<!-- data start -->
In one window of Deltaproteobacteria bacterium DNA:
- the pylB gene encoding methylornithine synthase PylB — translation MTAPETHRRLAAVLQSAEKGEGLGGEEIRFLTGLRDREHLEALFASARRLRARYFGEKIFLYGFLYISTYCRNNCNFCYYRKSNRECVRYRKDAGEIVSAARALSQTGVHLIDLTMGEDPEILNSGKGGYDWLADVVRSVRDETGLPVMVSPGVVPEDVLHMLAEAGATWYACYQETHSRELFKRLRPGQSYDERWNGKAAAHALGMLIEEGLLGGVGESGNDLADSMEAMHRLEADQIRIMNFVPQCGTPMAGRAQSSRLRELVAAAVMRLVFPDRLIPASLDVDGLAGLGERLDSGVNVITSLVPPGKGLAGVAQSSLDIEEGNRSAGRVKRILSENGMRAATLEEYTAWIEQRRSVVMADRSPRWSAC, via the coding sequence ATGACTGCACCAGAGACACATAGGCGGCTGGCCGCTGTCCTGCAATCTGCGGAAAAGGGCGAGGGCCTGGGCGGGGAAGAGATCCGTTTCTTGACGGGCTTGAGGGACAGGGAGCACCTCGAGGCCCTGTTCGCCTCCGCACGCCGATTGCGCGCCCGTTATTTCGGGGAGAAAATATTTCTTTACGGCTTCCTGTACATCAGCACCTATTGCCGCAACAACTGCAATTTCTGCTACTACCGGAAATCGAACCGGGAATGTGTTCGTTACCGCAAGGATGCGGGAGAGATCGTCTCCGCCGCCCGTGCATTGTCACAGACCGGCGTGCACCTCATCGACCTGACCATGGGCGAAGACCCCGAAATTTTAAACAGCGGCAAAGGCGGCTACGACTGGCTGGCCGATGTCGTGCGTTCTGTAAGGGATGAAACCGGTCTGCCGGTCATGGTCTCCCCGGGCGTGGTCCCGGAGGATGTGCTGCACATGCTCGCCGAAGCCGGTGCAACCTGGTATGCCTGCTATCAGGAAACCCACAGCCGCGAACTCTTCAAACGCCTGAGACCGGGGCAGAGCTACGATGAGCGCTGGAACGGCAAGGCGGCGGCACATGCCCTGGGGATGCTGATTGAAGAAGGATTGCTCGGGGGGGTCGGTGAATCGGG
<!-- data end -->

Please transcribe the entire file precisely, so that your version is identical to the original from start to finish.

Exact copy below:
In one window of Deltaproteobacteria bacterium DNA:
- the pylB gene encoding methylornithine synthase PylB — translation MTAPETHRRLAAVLQSAEKGEGLGGEEIRFLTGLRDREHLEALFASARRLRARYFGEKIFLYGFLYISTYCRNNCNFCYYRKSNRECVRYRKDAGEIVSAARALSQTGVHLIDLTMGEDPEILNSGKGGYDWLADVVRSVRDETGLPVMVSPGVVPEDVLHMLAEAGATWYACYQETHSRELFKRLRPGQSYDERWNGKAAAHALGMLIEEGLLGGVGESGNDLADSMEAMHRLEADQIRIMNFVPQCGTPMAGRAQSSRLRELVAAAVMRLVFPDRLIPASLDVDGLAGLGERLDSGVNVITSLVPPGKGLAGVAQSSLDIEEGNRSAGRVKRILSENGMRAATLEEYTAWIEQRRSVVMADRSPRWSAC, via the coding sequence ATGACTGCACCAGAGACACATAGGCGGCTGGCCGCTGTCCTGCAATCTGCGGAAAAGGGCGAGGGCCTGGGCGGGGAAGAGATCCGTTTCTTGACGGGCTTGAGGGACAGGGAGCACCTCGAGGCCCTGTTCGCCTCCGCACGCCGATTGCGCGCCCGTTATTTCGGGGAGAAAATATTTCTTTACGGCTTCCTGTACATCAGCACCTATTGCCGCAACAACTGCAATTTCTGCTACTACCGGAAATCGAACCGGGAATGTGTTCGTTACCGCAAGGATGCGGGAGAGATCGTCTCCGCCGCCCGTGCATTGTCACAGACCGGCGTGCACCTCATCGACCTGACCATGGGCGAAGACCCCGAAATTTTAAACAGCGGCAAAGGCGGCTACGACTGGCTGGCCGATGTCGTGCGTTCTGTAAGGGATGAAACCGGTCTGCCGGTCATGGTCTCCCCGGGCGTGGTCCCGGAGGATGTGCTGCACATGCTCGCCGAAGCCGGTGCAACCTGGTATGCCTGCTATCAGGAAACCCACAGCCGCGAACTCTTCAAACGCCTGAGACCGGGGCAGAGCTACGATGAGCGCTGGAACGGCAAGGCGGCGGCACATGCCCTGGGGATGCTGATTGAAGAAGGATTGCTCGGGGGGGTCGGTGAATCGGG